Linda Holmes

When you think about a Seth Rogen movie, he's almost always got pals around. He's made comedies with James Franco, Jonah Hill, Craig Robinson, Adam Sandler and — if you count Steve Jobs — even Michael Fassbender. It only makes sense he would eventually make a buddy movie with himself.

The HBO documentary series I'll Be Gone In The Dark, which concluded Sunday night and is now available on demand in its entirety, is based on crime writer Michelle McNamara's book about the case known as "The Golden State Killer," who was believed to be responsible for multiple rapes and murders during the 1970s and 1980s. But ultimately, the series is more about McNamara herself than it is about the case — and it's more interesting for it.

Nobody really knows what television, or the country, or the planet may look like in a few months, but that doesn't mean there aren't Emmy nominations. Tuesday's announcement was unconventional, and done remotely (of course), but the nominees are very much a mix of the old and the new.

Evan Rachel Wood says in the new HBO documentary Showbiz Kids that there's an easy way to spot a child actor. Just look for anyone who's good at juggling, or at Hacky Sack — as she puts it, "any kind of weird skill that you had to master by yourself." Not because child actors are antisocial or friendless, but simply because actors on film sets spend so much time alone, and if you spend a lot of time alone as a kid, these are the kinds of things you teach yourself. It's one insight among many to be found in this strong new film.

There's an argument that a review of Palm Springs, new this weekend on Hulu, should just say, "Watch it; it's fun. Andy Samberg, Cristin Milioti, romantic comedy hijinks — just watch it." That's as much as I knew about it, and I enjoyed seeing it reveal itself, and if you're willing to take my word for it, then off with you! Watch it; it's fun.

Now ... what to say to the rest of you, who need a little more, or who have already seen promotion for the film that you can't unsee. Promotion that gives away the premise.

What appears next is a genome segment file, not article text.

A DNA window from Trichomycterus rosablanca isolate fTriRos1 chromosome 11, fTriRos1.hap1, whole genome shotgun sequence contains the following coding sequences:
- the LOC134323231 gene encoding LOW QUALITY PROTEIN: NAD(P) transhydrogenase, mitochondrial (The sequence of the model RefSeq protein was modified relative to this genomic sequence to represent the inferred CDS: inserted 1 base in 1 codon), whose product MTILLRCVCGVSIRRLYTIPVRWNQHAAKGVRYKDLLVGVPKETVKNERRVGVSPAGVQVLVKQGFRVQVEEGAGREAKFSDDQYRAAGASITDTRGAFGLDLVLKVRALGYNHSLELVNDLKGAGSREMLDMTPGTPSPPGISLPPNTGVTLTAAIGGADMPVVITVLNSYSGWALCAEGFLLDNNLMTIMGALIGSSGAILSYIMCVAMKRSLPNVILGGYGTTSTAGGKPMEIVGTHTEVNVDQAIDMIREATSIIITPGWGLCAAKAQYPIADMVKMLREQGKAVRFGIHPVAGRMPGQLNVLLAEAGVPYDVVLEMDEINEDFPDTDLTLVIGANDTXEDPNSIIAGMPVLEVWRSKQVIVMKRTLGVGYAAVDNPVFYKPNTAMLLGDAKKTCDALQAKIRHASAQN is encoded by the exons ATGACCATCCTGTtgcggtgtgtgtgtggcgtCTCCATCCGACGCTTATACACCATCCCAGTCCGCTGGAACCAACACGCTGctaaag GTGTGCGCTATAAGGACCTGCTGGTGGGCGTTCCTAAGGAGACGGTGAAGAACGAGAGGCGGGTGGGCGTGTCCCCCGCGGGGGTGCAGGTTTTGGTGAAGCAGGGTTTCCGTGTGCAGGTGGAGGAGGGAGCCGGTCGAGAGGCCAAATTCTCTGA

There's a moment in the wonderful 2000 romance Love And Basketball when Monica and Quincy, college sweethearts who are both athletes, sit on a dorm-room bed together, recovering from their bruises. Their bodies are tangled and facing in opposite directions, with her hand holding ice on his belly and his holding ice on her ankle. The camera looks at the little drops of water on his skin and on hers, and we hear the crinkle of her bag of ice as she gently wiggles it back and forth.

Early in the new Netflix documentary Mucho Mucho Amor: The Legend Of Walter Mercado, actor Eugenio Derbez says that when he first saw Mercado, he couldn't decide whether he was looking at a man, a woman, or a sorcerer. The answer, of course, is that he was just looking at Walter Mercado.

We committed the unpardonable crime of being mavericks who were successful, and everybody hated us. It would've been fine if we'd been just hacks and made a lot of money, that's OK. Or to be really original and starve, that's OK. But it's not OK to do both, and they didn't forgive us.

Early in Irresistible, a film directed and written by Jon Stewart, we cut from your basic Washington weasel to what is labeled in a caption as "Rural America," and under that, "Heartland, USA." This wry joke suggests that ripping off this meaningless, cynical label slapped on the Wisconsin town we're about to visit will be the film's purpose. Unfortunately, "Rural America: Heartland, USA" is how the movie sees the town, too. The town is generic, the people are generic, the movie is generic, and its politics are generic.

The Help shot up the Netflix charts over the last week after Netflix added it on June 1, and I've been trying to wrap my head around it ever since. What, I wondered, other than the most general aspiration to engage with the idea of racism, could make this the the time to watch The Help, a 2011 film (based on a 2009 novel) about a white journalist who gets her big break passing along stories told to her by black maids in 1963? A movie Viola Davis regrets appearing in, because the maids' voices weren't placed at the center of the story?

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